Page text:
However, too much of what is being sold as “Education Technology” merely shoehorns technology in a way that supplements traditional, less-than-optimal teaching and learning practices which ultimately leads the classroom to revert to the way it was before.

Here are three mistakes schools and teachers make when integrating technology:
1. Technology is used to prove, instead of improve: Test and punish accountability regimes have convinced (and often mandated) that technology be used to mine students for spreadsheet friendly data. For too long, teachers have been lured by the efficiency of multiple-choice tests, and with the use of technology, it is easier than ever to reduce learning to tests and grades.
Psychologist Carol Dweck reminds us to ask, “Why waste time proving over and over how great you are, when you could be getting better?” Proving and improving are not the same thing and if we aren’t careful, technology can be used in wonderful ways to prove the quality of our schools and teachers without improving learning.
2. Technology is used by the teacher, not the students: Interactive White Boards (Smartboards) are the definitive example of how schools can spend a lot of time, effort and money on technology that is almost exclusively used by the teacher while students sit passively, waiting to be filled with knowledge.
In his book The Pedagogy of the Oppressed, Paulo Freire called this the banking concept of education where, “Education thus becomes an act of depositing, in which the students are the depositories and the teacher is the depositor”. Too much of our school’s technology demands that students simply sit and do nothing.
3. Poor Pedagogy + Technology = Accelerated Malpractice: Classroom management and tracking programs like ClassDojo are used to elicit compliant behaviour and are sold as a daring departure from the status quo when really they are a tactic taken from the same behaviourist strategies that have been strangling the life out of classrooms for decades.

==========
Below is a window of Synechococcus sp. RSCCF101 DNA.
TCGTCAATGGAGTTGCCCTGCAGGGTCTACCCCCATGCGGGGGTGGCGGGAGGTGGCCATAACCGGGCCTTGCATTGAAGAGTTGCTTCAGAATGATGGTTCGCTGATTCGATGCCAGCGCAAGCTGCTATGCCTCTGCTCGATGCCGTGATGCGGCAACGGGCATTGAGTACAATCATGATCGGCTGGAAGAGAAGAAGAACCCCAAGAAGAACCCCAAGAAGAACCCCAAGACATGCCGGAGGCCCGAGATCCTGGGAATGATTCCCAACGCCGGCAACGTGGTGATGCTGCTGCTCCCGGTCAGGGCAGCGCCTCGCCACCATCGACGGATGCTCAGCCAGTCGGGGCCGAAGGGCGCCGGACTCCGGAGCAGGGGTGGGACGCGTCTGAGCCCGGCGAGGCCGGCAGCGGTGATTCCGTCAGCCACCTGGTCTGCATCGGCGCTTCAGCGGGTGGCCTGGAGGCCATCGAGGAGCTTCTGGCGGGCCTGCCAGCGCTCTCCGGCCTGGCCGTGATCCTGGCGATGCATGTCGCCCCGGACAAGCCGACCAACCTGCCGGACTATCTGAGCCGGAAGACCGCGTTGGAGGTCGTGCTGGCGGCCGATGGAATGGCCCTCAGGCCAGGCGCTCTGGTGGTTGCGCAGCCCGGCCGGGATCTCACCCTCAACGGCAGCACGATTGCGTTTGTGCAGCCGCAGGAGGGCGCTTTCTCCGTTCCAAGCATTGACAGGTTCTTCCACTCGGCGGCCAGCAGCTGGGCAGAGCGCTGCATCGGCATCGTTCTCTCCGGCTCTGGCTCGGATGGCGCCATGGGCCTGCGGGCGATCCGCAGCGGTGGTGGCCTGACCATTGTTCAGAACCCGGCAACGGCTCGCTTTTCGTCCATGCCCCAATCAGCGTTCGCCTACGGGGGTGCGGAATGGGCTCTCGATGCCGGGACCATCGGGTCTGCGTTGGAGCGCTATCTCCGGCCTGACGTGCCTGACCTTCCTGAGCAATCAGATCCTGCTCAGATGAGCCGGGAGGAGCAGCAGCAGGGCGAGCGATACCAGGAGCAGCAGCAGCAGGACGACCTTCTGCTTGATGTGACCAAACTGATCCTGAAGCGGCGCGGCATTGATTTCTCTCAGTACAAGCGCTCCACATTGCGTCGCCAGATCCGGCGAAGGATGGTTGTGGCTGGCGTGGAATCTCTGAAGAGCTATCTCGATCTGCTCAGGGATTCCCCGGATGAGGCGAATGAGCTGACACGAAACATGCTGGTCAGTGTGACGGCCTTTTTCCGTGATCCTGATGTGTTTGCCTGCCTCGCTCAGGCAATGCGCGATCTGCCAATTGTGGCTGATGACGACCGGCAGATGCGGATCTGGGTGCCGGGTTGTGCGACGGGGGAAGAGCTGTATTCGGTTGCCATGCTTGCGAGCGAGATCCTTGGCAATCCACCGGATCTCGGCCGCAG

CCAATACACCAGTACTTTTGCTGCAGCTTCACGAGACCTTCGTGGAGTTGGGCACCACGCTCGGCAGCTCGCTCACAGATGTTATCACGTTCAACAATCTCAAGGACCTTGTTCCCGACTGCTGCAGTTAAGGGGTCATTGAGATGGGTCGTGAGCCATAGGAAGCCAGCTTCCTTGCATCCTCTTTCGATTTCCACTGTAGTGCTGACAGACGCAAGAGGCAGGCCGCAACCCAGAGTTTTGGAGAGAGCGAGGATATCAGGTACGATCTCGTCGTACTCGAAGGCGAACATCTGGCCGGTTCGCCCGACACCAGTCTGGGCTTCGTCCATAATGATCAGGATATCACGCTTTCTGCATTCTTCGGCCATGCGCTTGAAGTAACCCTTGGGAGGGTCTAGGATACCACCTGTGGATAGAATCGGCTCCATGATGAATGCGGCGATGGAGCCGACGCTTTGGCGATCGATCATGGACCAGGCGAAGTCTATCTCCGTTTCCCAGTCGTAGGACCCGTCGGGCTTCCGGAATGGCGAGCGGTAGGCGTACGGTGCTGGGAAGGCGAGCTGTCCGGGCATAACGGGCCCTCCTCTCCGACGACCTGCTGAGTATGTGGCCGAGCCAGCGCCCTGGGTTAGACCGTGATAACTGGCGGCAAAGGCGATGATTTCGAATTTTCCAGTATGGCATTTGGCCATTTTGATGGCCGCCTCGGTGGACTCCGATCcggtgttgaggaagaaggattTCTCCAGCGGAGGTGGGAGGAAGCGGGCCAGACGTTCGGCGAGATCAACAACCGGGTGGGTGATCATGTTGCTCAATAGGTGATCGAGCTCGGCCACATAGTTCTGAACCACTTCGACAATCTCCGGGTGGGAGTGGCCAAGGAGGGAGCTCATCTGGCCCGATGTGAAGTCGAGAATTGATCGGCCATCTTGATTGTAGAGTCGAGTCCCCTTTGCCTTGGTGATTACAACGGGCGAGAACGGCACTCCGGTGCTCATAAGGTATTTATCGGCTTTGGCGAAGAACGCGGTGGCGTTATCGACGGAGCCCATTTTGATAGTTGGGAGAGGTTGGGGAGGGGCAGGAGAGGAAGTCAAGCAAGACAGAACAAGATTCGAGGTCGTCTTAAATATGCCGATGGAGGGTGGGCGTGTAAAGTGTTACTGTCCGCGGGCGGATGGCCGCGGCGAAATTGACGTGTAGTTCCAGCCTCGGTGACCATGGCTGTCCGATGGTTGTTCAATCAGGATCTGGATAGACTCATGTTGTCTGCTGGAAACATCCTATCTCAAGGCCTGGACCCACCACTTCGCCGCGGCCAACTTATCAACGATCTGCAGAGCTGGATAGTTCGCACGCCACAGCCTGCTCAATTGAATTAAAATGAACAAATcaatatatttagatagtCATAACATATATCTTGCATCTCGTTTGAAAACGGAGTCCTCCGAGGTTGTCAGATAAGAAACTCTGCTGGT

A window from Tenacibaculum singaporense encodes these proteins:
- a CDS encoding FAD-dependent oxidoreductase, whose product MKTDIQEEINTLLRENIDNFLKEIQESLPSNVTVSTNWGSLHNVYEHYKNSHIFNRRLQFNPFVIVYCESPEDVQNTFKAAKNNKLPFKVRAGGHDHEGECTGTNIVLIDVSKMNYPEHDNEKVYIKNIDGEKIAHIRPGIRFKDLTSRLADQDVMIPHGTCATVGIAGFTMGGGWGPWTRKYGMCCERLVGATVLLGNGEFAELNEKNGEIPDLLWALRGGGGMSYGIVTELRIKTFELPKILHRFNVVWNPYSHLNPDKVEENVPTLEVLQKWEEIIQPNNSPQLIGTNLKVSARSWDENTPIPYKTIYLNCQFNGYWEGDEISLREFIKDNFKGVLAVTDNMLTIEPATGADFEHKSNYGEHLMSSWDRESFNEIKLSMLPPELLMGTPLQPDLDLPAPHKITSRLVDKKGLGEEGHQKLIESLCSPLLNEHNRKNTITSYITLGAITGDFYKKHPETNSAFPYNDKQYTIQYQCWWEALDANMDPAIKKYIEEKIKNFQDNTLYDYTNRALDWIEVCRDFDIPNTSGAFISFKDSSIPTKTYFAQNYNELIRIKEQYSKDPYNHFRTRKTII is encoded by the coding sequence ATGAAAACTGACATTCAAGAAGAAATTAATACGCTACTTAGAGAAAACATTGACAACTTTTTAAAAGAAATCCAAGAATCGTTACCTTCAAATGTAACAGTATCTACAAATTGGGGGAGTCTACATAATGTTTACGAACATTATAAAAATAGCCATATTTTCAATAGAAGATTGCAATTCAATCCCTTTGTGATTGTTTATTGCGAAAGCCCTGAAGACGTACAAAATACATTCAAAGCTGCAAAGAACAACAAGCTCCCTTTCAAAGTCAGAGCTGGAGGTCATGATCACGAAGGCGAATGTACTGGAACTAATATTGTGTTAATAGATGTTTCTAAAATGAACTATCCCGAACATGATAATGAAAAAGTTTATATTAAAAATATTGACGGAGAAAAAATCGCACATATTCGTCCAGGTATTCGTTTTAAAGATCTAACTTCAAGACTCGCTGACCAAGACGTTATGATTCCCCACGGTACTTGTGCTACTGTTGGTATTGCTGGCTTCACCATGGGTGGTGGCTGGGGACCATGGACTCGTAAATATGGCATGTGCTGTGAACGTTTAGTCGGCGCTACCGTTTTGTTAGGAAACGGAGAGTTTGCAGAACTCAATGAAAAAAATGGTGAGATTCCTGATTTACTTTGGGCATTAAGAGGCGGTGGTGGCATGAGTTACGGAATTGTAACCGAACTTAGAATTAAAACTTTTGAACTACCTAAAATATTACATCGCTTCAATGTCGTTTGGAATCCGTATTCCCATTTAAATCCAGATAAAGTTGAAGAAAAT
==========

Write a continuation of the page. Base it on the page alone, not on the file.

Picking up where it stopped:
Schools and teachers who ignore technology risk becoming irrelevant to their students, and this is unacceptable. However, it is equally wrong to use technology as a 21st century veneer on the “sit-and-get, spew-and-forget” model of learning that has dominated our schools for too long.

Teachers and schools must be mindful of their pedagogical practices, because if they are not, technology will only make things worse, faster.

Friday, March 13, 2015

PCs decline to attend Alberta Teachers' all-party forum

PCs decline to attend ATA forum
On Saturday, March 14, The Alberta Teachers' Association is hosting an all-party forum education. The Liberals, NDP and Wildrose are attending but the PCs declined.

Is it too much to ask the PCs to engage with teachers at an all-party forum on education with Alberta teachers?

Why is Education Minister Gordon Dirks not finding the time and making the effort to engage with Alberta teachers at such an important event?

If Gordon Dirks and the PCs can't be bothered to attend, then I suggest that their empty chair could be filled by the Alberta Party's Greg Clark who will already be in attendance.

Because the Alberta Party now has a sitting MLA in Laurie Blakeman, it makes sense that Greg Clark represent the Alberta Party at the ATA's forum.